Engineering Tip #12: Seating Position

The proper seating position means less fatigue and a greater focus on driving.

Racing drivers and car builders spend a lot of time obsessing over seating position. For some, it’s about comfort and control. For others, it’s about getting the center of gravity as low as possible. And safety is always paramount. It may seem like a small thing, especially for sprint racers, but the wrong seating position can be a big problem.

“You have to be comfortable in the car, because if you don’t have support, you get tired really quickly,” explains Harry Tincknell, driver of the No. 55 Mazda RT24-P in the IMSA WeatherTech SportsCar championship. “The G-forces take over, and if you’re not supported enough in the car, your neck is going to be exhausted. I always find that unless I’m fully focused on the driving, I’m not quick. So if I’m worried that I’m getting tired, or I’m thirsty or hot or trying to hold myself in the seat, I’m not going to be fast. You have to do everything you can to be able to focus your mind fully on the driving and not have to worry about the seat or anything like that.”

It’s not just racers and race car builders, though, that obsess over seating position. Mazda’s OEM engineers do as well, and that’s something that can easily be seen in the latest Mazda3. The desire was to create a feeling of connection between car and driver, what Mazda refers to as jinba ittai, the symbiotic relationship between horse and rider. Mazda engineers closely studied human physiology and movement and built the seat and driving position to put the body in the most natural S-shaped curve of the spine to react to movements of the car. It’s a concept that Danny Bender, who both sells and races Mazdas, fully understands and embraces.

“In a race car, everybody is going to sit a little bit different; but the goal is to kind of feel one with the car and feel balanced in it,” says Bender, who competes, and wins, in Touring 3 and has also won in Idemitsu MX-5 Cup presented by BFGoodrich in the same MX-5 Cup car. 

“The idea in a race car is that you’re trying to feel the car, and the more feel you have for the car, the better you can control it around the track,” he explains. “You usually try to sit balanced in between the steering wheel and pedals where it feels the most comfortable. The engineers at Mazda can probably give you a six hour seminar about why they did what they did for the seating position and the seat itself, but what they focused on is trying to align the driver in the best seating position possible where you really do feel one with the car.”

In a race car, though, there is also the desire to keep the driver low for both performance and safety reasons, and the seating position must be worked around a roll cage. With the seat in a fixed position, it needs to be right. A driver who has put a lot of miles in a lot of different cars, from Spec Miatas to prototypes, has a pretty good idea of how to get there.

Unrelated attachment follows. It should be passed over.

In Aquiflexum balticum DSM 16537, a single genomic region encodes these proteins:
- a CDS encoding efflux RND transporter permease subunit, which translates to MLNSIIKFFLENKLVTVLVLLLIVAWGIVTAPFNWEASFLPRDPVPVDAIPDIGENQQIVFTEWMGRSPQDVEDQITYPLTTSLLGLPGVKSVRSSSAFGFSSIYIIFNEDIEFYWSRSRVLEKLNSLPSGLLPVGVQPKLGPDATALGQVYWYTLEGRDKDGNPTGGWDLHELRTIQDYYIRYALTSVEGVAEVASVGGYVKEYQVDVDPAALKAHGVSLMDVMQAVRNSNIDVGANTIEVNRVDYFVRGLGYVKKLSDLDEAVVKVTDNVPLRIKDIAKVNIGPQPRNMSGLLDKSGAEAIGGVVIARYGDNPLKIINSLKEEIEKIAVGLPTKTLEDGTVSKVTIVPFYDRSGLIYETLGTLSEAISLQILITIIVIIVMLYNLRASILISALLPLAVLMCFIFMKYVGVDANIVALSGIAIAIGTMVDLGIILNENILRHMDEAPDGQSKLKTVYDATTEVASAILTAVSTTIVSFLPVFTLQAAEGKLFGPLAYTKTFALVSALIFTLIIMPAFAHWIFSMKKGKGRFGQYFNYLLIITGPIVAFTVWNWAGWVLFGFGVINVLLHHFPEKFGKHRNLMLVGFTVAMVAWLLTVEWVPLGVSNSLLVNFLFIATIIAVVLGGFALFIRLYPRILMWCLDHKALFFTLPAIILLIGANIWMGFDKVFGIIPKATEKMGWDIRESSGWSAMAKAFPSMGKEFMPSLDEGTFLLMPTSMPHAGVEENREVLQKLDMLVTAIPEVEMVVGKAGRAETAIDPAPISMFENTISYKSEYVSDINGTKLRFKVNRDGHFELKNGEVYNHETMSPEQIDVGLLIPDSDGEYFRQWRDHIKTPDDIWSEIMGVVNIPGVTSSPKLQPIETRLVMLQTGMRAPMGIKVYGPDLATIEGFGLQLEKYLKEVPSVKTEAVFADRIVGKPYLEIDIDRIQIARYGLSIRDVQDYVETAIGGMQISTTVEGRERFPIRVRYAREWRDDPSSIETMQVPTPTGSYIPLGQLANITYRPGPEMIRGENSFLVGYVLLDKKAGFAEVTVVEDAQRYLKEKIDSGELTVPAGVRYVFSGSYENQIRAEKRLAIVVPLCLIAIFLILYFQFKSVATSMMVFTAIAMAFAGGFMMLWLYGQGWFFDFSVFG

“I start off with height,” says Tom Long, driver coach and professional racer. “Sitting in the car, what’s the visibility like? You want to sit as low as possible in the car, but that needs to be within reason. If you find you’re tilting your head up to look over the dash, that’s an issue; the back of your neck is going to get really tired holding your head up for 30 or 40 minutes. So certainly having the height correct is going to be important – lower than a street car, but high enough that you’re not hindering your visibility.

“Second is your leg length and making sure that when you’re pushing hard on the brake pedal that you still have a bit of a bend in your knee,” Long continues. “The key there is twofold: One, if your leg is fully extended, you don’t have a lot of capability to modulate since you’ll be modulating off your calf muscle or your ankle rather than your bigger muscles. The second piece is the safety aspect – you never want to have your leg locked out like that in a crash because that would cause more damage, where a bent knee acts as a shock absorber.

“The last piece would be your arm length to the steering wheel,” notes Long. “Typically, you’re going to want this closer than what you would in a street car. When your hands are at 9 and 3 on the wheel, you need to have a decent bend in your elbow. The best way to check that is with your arms straight out over the top of the steering wheel, they should be able to break over the top of the wheel without your shoulders coming off the seat too much. The reason for that is purely upper body stamina – you have more control with the wheel closer to you, plus if you’re going through high-load corners and your arms are fully extended, you’re going to wear out your shoulders and your upper arms. If the wheel is a bit closer, you have a lot more leverage on it.”

In a later installment, we’ll discuss more about seating positions, and we’ll throw in the added difficulty of multiple drivers in an endurance race.